47 posted on 03/19/2007 1:50:06 PM PDT by iranger
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To: Scotswife

Dear Scotswife,

"You seem like a reasonably intelligent person to me and have probably looked into this issue much more than the average person."

Thanks. I have you fooled. ;-)

"If it's difficult for you to understand (and for many reasonably intelligent folks) then I'm assuming it's also difficult to explain to many people."

Perhaps, but I don't think it's difficult for me to understand because I lack sufficient intellectual horsepower. I think it's difficult for me to understand because my intellect is clouded by sin. And not just my sin, but the collective sins of many.

Two hundred years ago, plenty of Americans thought that slavery was a perfectly acceptable institution. But today, there aren't many folks who will disagree with the proposition that slavery is objectively morally evil. Folks don't really have to be able to explain it well, or even understand it completely, against every argument - folks just know it's wrong.

What happened? Well, two hundred years ago, folks were born into a society that permitted slaveholding, and in many ways affirmed slaveholding. Especially in the south, most folks knew folks who owned slaves, and some of these slaveholders seemed like upright, good, and decent folks. Abraham owned slaves. St. Paul knew about slavery and seemed to accept it. How could slaveholding be wrong? These obviously good and decent people owned slaves, and seemed to have no qualms about it.

Being born into a society that accepted and often affirmed slavery, most folks didn't have the moral imagination or capacity to figure out that slavery is objectively gravely evil. This likely included most slaveholders.

There was a certain moral blindness in society that affected every member of society to some degree. Some folks may have been able to completely overcome that moral blindness, and see clearly that slavery is an objectively grave evil, others may have seen that less-clearly. But everyone was affected by it.

Today, large numbers of folks in our society believe that abortion is a morally-acceptable choice. How can that be?

Again, they live in a society that affirms IN LAW the right of women to procure the killing of their unborn children. This kind of social affirmation is part of what creates a social moral blindness. Fifty years ago, the overwhelming number of people in the United States would have told you that abortion on demand was an exceptionally gravely evil act. Pretty much EVERYONE knew it. They might not be able to counter every sophisticated argument against abortion, but they knew it was wrong.

But today, a lot fewer folks know it. It's more difficult for folks to see clearly that it's gravely evil. Even though it is!

And it's a lot harder to explain. I know that sometimes I get stumped when trying to explain that abortion is always objecively gravely evil.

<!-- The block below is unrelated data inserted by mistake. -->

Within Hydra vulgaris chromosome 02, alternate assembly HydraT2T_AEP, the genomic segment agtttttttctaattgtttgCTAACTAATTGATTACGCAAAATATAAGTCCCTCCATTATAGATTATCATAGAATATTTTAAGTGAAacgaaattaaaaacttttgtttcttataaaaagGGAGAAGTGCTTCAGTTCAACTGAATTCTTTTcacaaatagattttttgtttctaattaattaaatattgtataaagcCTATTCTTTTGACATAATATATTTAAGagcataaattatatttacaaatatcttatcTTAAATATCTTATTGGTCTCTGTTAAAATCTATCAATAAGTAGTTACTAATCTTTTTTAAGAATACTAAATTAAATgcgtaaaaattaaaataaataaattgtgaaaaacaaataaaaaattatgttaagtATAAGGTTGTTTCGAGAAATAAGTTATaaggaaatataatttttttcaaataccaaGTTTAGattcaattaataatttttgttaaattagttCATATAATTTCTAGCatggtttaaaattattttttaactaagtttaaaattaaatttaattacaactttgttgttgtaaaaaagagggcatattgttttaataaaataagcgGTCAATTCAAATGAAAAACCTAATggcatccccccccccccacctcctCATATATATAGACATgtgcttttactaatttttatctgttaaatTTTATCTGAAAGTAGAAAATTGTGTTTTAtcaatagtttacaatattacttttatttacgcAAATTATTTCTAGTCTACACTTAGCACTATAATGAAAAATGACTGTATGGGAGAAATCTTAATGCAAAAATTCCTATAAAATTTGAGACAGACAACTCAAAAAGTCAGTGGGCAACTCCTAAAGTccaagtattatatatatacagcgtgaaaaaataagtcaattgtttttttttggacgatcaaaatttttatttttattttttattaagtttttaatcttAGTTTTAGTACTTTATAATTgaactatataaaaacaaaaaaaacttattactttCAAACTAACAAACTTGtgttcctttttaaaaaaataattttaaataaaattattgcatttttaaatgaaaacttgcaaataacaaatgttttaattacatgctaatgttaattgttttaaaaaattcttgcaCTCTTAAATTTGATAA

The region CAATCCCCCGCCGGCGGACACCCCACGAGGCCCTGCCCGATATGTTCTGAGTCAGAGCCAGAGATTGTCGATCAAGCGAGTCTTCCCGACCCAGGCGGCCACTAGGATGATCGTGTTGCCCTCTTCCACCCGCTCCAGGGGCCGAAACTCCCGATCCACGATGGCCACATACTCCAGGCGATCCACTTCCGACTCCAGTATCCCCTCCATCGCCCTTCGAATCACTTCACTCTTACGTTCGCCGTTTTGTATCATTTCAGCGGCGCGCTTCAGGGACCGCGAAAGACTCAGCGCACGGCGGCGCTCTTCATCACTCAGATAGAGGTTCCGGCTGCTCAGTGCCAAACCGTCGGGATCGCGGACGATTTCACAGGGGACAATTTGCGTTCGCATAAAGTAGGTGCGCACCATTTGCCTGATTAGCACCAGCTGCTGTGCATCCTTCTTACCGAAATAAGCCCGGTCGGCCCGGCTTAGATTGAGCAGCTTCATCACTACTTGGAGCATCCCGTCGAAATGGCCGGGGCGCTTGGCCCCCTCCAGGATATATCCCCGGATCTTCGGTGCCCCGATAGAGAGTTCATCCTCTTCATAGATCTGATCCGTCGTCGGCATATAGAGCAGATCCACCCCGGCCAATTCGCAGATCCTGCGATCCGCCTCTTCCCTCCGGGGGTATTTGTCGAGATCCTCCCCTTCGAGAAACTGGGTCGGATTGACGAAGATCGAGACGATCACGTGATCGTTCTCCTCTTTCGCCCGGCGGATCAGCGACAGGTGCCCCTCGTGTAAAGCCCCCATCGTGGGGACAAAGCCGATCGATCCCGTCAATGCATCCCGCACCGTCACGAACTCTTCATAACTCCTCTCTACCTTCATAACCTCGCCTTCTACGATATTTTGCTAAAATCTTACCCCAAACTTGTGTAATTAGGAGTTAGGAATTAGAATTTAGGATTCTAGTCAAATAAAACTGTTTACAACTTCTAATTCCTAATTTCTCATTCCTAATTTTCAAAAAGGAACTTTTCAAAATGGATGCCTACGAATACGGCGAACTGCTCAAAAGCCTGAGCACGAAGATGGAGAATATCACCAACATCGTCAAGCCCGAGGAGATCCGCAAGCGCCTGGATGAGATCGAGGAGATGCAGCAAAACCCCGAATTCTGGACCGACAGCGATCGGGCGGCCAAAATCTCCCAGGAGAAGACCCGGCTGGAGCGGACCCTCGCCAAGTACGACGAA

And so it is with artificial contraception. Before 1930, the belief that it was objectively gravely evil to use artificial contraception was widely held. Folks didn't HAVE to explain why it was wrong - they just knew it.

Now, we've lived in a society that has had the magical "Pill" for nearly 50 years. Most folks currently alive were born into a society with easy, legal access to multiple methods of artificial contraception. It's a similar moral blindness that exists with abortion, that existed with slavery, that exists with other grave evils that persist in a given society at a given time.


sitetest


48 posted on 03/19/2007 2:00:22 PM PDT by sitetest (If Roe is not overturned, no unborn child will ever be protected in law.)
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To: iranger

Dear iranger,

Again, the analogy works perfectly well to illuminate the question of means versus ends without achieving an identity in every detail.

Frankly, though, when I think about the emotional complications involved in bulimia, it seems to me to make the analogy more apt. Having personally moved over the years from a position of accepting artificial contraception as a moral device to one that rejects that view, what I see in the "rearview mirror" is that acceptance of artificial contraception distorts thinking about marital relations.

See my post #20. It's a viewpoint the underlying premises of which I fought for years and years. I expect that for folks not ready to accept the truth about artificial contraception, it's a viewpoint that will encounter rejection.


sitetest


49 posted on 03/19/2007 2:05:57 PM PDT by sitetest (If Roe is not overturned, no unborn child will ever be protected in law.)
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To: HairOfTheDog; markomalley
"may you never ever try to impose this belief on others, either actively or passively, through legislation."

No sir! I completely agree with you. That would be crazy and I would fight it. This should never be legislated! The only time legislation was used, was in the late 1800s. The Comstock laws failed. (Catholics were not involved. It was Protestants. Funny that!)
50 posted on 03/19/2007 2:19:30 PM PDT by klossg (GK - God is good!)